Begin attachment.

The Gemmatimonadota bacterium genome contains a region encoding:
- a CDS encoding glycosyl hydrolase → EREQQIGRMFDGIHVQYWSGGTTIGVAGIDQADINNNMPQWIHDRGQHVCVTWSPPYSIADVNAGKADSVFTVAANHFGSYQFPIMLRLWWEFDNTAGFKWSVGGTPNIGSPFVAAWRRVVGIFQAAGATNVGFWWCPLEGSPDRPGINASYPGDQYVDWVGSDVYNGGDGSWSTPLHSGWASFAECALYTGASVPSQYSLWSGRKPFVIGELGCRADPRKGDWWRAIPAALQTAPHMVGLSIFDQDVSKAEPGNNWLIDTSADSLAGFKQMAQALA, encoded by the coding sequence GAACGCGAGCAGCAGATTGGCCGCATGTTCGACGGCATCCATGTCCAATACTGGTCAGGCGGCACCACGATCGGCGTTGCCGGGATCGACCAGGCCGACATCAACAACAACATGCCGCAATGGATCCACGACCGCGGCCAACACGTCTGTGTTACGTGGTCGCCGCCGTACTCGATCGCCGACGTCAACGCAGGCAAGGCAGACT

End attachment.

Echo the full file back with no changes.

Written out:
The Gemmatimonadota bacterium genome contains a region encoding:
- a CDS encoding glycosyl hydrolase → EREQQIGRMFDGIHVQYWSGGTTIGVAGIDQADINNNMPQWIHDRGQHVCVTWSPPYSIADVNAGKADSVFTVAANHFGSYQFPIMLRLWWEFDNTAGFKWSVGGTPNIGSPFVAAWRRVVGIFQAAGATNVGFWWCPLEGSPDRPGINASYPGDQYVDWVGSDVYNGGDGSWSTPLHSGWASFAECALYTGASVPSQYSLWSGRKPFVIGELGCRADPRKGDWWRAIPAALQTAPHMVGLSIFDQDVSKAEPGNNWLIDTSADSLAGFKQMAQALA, encoded by the coding sequence GAACGCGAGCAGCAGATTGGCCGCATGTTCGACGGCATCCATGTCCAATACTGGTCAGGCGGCACCACGATCGGCGTTGCCGGGATCGACCAGGCCGACATCAACAACAACATGCCGCAATGGATCCACGACCGCGGCCAACACGTCTGTGTTACGTGGTCGCCGCCGTACTCGATCGCCGACGTCAACGCAGGCAAGGCAGACT